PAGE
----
Mr. Paddock managed farms on the site of the present Loeb farm and in Norwood township. As a member of the old West Michigan Development Bureau, he pioneered in cattle and sheep raising and introduced the Aberdeen Angus breed in this district. He was also prominent in civic affairs having served in the State Legislature from 1902-04 and was alderman in Charlevoix from 1912-16. He was a member of the B.P.O.E. and the Knights of Pythias lodges and the Marion Center and Barnard Granges. He retired in 1926 and moved to East Jordan to make his home. Mrs. Paddock preceded him in death on November 13, 1936.
Surviving are three sons, Capt. Hubert E. of the U.S. Navy, on active duty in the Southwest Pacific, Richard, of Midland, and William, of Alexandria, La. and several grandchildren.
Funeral services were held at the See Funeral home at 2:30 o’clock Monday afternoon with Rev. Donald R. Evans officiating. Interment was at the Brookside cemetery.”
- Lois “Lola” E. (Paddock) Avery born September 9, 1863 in Wauconda, Lake County, IL; married Sidney R. Avery (1862-?) on January 8, 1886 in Lake County, IL son of Norman S. Avery and Cynthia Avery; Lois died 1930; buried in Angola Cemetery, Lake Villa, Lake County, IL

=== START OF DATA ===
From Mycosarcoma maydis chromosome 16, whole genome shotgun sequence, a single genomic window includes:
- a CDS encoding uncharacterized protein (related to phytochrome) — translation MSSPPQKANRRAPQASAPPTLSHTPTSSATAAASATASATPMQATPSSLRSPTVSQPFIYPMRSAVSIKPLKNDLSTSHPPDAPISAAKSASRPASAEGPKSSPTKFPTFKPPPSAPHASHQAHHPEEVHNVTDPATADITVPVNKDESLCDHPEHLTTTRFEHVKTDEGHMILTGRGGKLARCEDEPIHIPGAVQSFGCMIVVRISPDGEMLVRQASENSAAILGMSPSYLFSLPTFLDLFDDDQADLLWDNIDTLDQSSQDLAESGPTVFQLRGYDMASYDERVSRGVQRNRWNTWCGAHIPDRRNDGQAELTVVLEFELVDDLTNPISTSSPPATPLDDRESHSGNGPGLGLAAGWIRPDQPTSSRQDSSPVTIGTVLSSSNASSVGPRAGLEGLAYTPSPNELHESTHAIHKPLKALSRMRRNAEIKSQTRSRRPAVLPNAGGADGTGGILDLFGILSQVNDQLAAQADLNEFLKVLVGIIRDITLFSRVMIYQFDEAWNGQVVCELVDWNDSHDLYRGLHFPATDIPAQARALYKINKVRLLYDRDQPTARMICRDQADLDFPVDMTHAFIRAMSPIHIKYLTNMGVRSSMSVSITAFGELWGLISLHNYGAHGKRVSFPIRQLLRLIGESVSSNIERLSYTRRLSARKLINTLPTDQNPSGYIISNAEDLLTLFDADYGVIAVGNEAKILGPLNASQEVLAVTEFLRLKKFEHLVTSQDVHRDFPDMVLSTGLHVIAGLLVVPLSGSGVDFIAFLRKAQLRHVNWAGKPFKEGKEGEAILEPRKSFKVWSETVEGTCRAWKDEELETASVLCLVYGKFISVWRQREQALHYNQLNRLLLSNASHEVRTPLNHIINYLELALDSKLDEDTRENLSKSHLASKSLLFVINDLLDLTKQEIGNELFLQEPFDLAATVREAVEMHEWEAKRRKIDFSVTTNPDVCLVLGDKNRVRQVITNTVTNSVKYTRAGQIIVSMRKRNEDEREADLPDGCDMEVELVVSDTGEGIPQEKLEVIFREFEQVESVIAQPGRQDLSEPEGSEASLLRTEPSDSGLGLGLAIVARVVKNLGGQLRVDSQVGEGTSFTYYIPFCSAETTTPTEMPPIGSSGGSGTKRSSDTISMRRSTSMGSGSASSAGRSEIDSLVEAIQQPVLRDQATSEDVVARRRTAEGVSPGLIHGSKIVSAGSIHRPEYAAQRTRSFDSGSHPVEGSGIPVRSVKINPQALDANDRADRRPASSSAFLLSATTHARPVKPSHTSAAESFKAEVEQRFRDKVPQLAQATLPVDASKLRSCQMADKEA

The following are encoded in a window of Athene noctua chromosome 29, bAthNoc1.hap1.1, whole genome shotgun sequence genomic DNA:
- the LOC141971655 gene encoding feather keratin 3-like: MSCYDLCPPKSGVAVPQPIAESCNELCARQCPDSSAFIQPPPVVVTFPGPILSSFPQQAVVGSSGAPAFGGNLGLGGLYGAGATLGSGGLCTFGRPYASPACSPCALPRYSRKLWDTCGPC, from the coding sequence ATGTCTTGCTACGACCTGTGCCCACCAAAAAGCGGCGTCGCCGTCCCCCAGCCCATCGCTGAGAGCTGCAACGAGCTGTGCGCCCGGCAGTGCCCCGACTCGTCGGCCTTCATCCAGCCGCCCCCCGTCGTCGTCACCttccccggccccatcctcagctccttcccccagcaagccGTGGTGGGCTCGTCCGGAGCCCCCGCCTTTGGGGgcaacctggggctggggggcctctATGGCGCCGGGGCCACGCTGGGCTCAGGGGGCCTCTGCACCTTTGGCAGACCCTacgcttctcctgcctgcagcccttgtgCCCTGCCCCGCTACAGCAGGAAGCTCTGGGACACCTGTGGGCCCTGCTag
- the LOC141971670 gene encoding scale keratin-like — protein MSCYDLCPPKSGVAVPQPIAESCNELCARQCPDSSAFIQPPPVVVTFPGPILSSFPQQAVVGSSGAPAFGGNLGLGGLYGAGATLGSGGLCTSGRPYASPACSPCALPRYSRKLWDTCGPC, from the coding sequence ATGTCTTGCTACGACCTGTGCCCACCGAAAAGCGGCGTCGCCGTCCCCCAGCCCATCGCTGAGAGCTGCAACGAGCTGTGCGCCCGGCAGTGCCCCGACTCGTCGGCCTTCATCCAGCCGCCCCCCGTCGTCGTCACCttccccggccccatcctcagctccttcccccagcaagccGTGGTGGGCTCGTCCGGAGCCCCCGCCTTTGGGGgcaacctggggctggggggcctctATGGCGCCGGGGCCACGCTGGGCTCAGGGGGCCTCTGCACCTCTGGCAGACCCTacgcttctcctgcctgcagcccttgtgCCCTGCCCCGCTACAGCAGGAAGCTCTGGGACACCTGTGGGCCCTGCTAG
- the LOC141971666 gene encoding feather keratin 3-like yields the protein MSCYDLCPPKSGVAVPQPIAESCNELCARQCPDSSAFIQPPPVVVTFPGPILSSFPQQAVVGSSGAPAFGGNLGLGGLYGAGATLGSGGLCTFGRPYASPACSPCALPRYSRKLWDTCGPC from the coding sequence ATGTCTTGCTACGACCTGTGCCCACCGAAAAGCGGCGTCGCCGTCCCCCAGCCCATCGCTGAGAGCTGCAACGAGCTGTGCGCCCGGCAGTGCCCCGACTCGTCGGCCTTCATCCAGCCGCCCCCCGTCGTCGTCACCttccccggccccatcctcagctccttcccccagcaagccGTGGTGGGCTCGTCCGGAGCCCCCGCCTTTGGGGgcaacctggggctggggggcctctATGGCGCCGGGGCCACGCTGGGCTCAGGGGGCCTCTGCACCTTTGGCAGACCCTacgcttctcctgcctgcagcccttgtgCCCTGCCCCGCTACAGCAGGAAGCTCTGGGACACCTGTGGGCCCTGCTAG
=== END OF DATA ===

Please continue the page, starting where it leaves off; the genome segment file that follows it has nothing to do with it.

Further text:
- Albert “Bert” E. Paddock born October 5, 1865 in Wauconda, Lake County, IL; married (1) Josephine “Josie” L. Mutaw (1872-1940) on January 29, 1890, daughter of Lucien Mutaw (1833-1916) and Nancy H. (Harvey) Mutaw (1830-1915); married (2) Josphine Perry Klein on April 3, 1942 in Tavares, Lake County, FL; Albert died September 19, 1946 in Waukegan, Lake County, IL; Albert and Josephine (Mutaw) are buried in the Wauconda Cemetery, Wauconda, Lake County, IL;
According to the Orlando Sentinel (Orlando FL) Saturday, April 4, 1942, page 10:
Albert E. Paddock, 76, Round Lake, Ill., and Josephine Perry Klein, 60, Mount Dora.”
According to the McHenry Plaindealer (McHenry IL) Thursday, September 26, 1946, page 1:
“Albert E. Paddock
Albert E. Paddock, 80 years old, a son of pioneer Wauconda township parents, died at St. Therese hospital, Waukegan, last Friday, September 20, 1946, after an illness of several months. (NOTE: death record shows date of September 19th)